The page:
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Vegetarian Okra Gumbo Recipe with Kidney Beans

vegetarian okra gumbo with dark red kidney beans

vegetarian okra gumbo with dark red kidney beans

On an incredibly cold and drafty day a few weekends ago, my husband was craving gumbo to warm us all up. We set about making both a meat and a vegetarian version so that everybody could be happy. This vegetarian okra gumbo with dark red kidney beans is wonderfully rich and hearty. Okra is sometimes a hard vegetable to use -- you have to use it correctly, and gumbo is one of my favorite ways to do so.

The chicken and sausage version can be found here.

Vegetarian Okra Gumbo Recipe with Dark Red Kidney Beans

serves two


  • 5 tbsp vegetable oil
  • 1/4 cup flour
  • 1/2 tsp paprika
  • 1 small green bell pepper
  • 1/2 onion
  • 1 stalk celery
  • 2 cloves garlic
  • 4 tbsp finely minced, fresh parsley
  • 1/2 tsp liquid smoke
  • 3 and 1/2 cups white wine
  • 4 cups water or vegetable stock
  • 1 and 1/2 cups cut okra
  • 3 tbsp red wine vinegar
  • 2 cans drained dark red kidney beans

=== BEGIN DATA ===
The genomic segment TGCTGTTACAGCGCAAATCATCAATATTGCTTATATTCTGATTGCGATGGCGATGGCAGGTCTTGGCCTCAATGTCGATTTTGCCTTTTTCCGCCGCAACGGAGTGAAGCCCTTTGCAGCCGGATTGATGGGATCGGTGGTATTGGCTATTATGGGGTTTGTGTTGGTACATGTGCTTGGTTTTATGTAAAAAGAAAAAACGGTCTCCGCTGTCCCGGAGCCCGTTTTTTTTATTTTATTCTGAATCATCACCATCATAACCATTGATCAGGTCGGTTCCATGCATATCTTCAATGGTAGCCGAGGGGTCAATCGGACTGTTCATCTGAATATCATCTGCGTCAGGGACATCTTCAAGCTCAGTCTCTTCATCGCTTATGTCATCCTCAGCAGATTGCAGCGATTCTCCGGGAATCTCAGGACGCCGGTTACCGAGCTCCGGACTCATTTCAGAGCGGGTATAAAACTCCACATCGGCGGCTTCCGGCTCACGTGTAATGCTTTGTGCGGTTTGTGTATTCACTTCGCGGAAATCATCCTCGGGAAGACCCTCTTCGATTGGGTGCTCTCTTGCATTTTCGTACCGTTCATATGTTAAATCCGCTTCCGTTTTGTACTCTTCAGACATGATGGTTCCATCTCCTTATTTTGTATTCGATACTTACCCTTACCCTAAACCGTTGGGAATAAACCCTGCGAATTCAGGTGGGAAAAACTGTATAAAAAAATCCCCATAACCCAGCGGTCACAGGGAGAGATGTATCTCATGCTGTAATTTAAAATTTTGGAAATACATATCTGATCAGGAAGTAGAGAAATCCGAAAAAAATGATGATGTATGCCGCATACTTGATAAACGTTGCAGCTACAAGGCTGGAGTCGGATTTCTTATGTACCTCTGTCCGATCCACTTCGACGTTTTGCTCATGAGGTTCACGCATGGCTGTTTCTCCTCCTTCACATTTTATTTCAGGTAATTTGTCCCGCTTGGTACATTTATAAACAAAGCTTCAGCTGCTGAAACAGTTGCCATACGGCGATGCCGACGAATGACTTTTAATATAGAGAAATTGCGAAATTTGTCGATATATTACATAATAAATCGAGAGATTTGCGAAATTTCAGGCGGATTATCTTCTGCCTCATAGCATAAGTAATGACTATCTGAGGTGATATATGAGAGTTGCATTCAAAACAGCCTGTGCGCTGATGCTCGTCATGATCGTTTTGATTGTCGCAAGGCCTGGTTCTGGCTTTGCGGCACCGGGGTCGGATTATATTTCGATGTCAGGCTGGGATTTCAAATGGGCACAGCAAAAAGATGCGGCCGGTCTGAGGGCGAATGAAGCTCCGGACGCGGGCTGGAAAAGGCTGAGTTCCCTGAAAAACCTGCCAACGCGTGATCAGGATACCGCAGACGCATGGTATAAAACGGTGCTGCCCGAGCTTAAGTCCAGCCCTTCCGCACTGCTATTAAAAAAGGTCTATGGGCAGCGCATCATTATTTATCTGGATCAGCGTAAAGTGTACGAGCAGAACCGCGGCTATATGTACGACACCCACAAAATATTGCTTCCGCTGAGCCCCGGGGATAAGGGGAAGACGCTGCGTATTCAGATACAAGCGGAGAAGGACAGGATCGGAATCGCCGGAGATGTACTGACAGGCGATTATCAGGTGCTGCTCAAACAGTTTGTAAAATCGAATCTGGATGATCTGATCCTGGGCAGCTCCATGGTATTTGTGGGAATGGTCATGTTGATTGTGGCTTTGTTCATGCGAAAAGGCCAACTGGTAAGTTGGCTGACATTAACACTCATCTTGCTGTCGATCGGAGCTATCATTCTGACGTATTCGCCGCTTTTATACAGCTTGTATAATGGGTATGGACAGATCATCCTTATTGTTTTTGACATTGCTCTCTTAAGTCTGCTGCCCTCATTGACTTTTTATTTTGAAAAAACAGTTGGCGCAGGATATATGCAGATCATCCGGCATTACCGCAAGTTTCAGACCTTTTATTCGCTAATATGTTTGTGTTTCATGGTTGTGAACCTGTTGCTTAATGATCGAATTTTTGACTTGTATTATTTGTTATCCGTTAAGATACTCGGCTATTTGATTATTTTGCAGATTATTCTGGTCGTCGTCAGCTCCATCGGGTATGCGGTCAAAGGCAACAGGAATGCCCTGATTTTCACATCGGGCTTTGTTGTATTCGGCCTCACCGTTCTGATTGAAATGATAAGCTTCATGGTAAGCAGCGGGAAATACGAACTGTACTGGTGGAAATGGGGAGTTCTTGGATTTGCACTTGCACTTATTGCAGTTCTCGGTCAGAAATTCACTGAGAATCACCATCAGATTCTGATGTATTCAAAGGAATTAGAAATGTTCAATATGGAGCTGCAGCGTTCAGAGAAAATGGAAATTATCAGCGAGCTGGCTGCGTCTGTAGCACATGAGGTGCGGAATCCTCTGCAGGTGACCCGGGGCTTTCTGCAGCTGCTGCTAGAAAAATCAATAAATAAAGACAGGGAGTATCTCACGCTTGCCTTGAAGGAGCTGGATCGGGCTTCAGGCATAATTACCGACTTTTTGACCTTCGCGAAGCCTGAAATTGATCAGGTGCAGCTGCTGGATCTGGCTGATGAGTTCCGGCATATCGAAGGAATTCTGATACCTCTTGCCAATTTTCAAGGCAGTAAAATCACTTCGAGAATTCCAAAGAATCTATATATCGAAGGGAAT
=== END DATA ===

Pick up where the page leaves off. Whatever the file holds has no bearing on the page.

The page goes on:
• 1 can diced tomato
  • 1 tsp salt
  • freshly ground black pepper (to taste)
  • red pepper (to taste)
  • hot sauce (to taste)
  • Serve over medium-grained rice.

Preparation Instructions:

1). A good, flavorful rioux is the most important part of this veggie gumbo. Without meat to add flavor and intensity, we have to try to make up for it here. In a good non-stick sauce / soup pot, bring heat to medium-low. Add the vegetable oil. Stir in the flour. The flour and oil mixture should be of such a consistency where stirring produces ridges in the mixture that then slowly 'melt' into the bottom of the pot. The mixture should not be dry and crumby nor should it be liquid. Add oil or flour as needed to produce the proper consistency.

2). Over a period of some time -- it could be up to 45 minutes -- stir the rioux very frequently to insure that it browns evenly and does not scorch or burn. Some chefs have actually made riouxs on low heat that take as long as 4 hours to cook! (A scorched or burned rioux should be discarded.) When you get a color like dark caramel or milk-chocolate, then the rioux is done. Add the paprika and stir in.

3). Meanwhile, remove the skin from your onion and garlic. Wash the other vegetables. Dice the onion, slice the celery. Chop the green bell pepper. Finely mince the parsley. Crush the garlic with the flat of the knife then slice thinly. When the rioux is ready, add liquid smoke, onions, celery, green pepper, parsley, and garlic. Stir the vegetables and rioux frequently. It is ready for the next step when the onion is translucent.

4). Add the white wine and water or vegetable stock and stir until the rioux has dissolved completely. The soup base should be a golden-brown in color and slightly thick. Add all of the remaining ingredients. (Notice how the soup thickens noticeably when the okra is added.) Bring to a boil, then reduce heat to a simmer and cook for about an hour.